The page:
Getting your car's brake pads to wear evenly is worthwhile. It both increases the longevity of the pad, and improves the "pedal feel:" the sense of firmness and response you get when you use your brakes.
Disc brake systems operate by turning the kinetic energy of a car in motion into heat. Brake pads are pressed against iron rotors attached to the car's wheels. There is friction between the pads and the rotors, and this friction causes the car to slow as its momentum is dissipated as heat in the pads and rotors. Over time, this friction causes brake pads to wear. When enough of them has worn away, they need to be replaced.
Why would pads wear unevenly? The areas of a brake pad called upon to do more work, or which run hotter, will wear away faster. Although pressing a pad against a rotor may seem to distribute the load fairly evenly, it does not.
Uneven wear occurs in roughly three different forms:
The leading edge of a brake pad is the one that may be thought of as first touching the rotor as it turns. If your calipers are mounted behind the wheel axis, the bottom pad edges will lead. The friction of the pad against the turning rotor causes the pad itself to try to rotate about an imaginary axis behind it, with the effect that the leading edge of the pad presses harder against the rotor, doing more work and getting hotter. This uneven heating leads to longitudinal wear: uneven pad depth from leading to trailing edges.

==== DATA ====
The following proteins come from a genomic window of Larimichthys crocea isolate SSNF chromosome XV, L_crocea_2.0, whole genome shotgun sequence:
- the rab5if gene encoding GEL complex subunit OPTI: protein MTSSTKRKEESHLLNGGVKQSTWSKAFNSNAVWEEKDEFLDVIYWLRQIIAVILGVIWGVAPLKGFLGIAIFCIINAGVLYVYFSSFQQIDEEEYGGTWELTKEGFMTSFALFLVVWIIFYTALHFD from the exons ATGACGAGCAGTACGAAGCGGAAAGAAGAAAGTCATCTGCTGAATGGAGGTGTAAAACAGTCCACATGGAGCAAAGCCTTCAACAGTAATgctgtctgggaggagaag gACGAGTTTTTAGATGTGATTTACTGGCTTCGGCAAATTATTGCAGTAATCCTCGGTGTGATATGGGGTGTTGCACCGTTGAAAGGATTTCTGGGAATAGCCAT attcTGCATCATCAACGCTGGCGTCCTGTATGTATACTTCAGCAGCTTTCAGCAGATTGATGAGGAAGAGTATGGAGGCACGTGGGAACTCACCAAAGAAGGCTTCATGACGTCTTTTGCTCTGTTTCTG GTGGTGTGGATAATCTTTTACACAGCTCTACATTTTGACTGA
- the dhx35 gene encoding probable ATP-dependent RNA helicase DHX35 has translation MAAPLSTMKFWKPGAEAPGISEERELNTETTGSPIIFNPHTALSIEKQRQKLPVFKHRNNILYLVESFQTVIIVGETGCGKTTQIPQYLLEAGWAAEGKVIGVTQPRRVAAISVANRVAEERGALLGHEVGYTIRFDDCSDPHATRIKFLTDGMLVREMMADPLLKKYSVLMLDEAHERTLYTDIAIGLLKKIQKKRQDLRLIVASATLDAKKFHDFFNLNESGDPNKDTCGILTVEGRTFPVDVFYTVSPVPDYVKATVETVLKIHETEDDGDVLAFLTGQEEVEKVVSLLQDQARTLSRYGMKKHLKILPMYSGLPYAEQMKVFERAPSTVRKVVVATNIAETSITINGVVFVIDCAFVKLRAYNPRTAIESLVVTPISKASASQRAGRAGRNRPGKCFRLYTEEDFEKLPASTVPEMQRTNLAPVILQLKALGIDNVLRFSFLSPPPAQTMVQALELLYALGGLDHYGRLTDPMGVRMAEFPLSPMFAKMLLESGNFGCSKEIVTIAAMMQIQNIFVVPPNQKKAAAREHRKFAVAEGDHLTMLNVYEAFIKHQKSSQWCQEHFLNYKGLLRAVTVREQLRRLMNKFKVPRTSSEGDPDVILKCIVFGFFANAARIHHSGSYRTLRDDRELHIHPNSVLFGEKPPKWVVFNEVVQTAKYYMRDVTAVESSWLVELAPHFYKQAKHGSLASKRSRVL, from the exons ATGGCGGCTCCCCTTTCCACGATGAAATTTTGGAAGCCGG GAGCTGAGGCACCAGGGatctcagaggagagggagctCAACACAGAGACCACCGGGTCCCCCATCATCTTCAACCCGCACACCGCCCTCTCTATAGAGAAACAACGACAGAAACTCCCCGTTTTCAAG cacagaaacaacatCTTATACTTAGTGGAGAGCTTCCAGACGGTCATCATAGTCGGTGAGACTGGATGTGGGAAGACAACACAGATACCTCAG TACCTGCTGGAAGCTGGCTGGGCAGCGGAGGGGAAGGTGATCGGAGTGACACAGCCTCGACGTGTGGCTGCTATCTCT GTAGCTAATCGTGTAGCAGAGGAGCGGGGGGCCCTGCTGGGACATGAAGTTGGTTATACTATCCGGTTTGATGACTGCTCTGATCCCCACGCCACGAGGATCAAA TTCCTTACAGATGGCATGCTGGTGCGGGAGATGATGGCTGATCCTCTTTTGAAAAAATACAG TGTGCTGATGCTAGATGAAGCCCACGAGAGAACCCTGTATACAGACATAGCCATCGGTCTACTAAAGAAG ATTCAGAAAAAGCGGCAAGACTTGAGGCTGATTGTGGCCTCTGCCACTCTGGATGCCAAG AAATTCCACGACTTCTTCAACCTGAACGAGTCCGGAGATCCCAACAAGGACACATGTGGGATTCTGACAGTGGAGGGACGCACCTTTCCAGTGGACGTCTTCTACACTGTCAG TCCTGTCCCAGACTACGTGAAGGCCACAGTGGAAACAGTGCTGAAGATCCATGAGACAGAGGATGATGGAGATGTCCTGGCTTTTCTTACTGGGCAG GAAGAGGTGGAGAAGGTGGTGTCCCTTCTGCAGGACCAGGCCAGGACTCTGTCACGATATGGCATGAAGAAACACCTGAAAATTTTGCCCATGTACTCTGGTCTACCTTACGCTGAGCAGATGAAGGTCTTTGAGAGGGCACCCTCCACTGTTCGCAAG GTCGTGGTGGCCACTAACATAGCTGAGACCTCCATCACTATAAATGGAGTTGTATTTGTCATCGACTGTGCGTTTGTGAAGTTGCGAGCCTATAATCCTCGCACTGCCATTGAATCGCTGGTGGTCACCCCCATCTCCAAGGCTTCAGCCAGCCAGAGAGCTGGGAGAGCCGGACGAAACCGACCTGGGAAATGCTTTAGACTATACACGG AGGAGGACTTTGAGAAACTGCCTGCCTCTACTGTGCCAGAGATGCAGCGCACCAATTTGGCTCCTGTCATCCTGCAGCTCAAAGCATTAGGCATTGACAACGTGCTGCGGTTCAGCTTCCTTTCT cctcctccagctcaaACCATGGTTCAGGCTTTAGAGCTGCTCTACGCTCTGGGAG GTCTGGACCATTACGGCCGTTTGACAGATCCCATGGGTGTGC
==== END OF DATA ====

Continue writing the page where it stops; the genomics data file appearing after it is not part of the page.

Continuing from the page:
Radial taper wear can be seen as a difference in pad depth along the radius of the rotor. A brake caliper is mounted to its strut on one edge. The forces created by applying the brake pedal cause yet another twisting moment, this time of the caliper assembly around an axis through its mounting points. There are other factors as well: a square-ish pad against a round rotor means that the radially inner part of the rotor will spend proportionally more time under the pad, and less in cooling air. Heat differences also exist because the inner edge of the rotor interfaces with the hub rather than air, limiting conduction.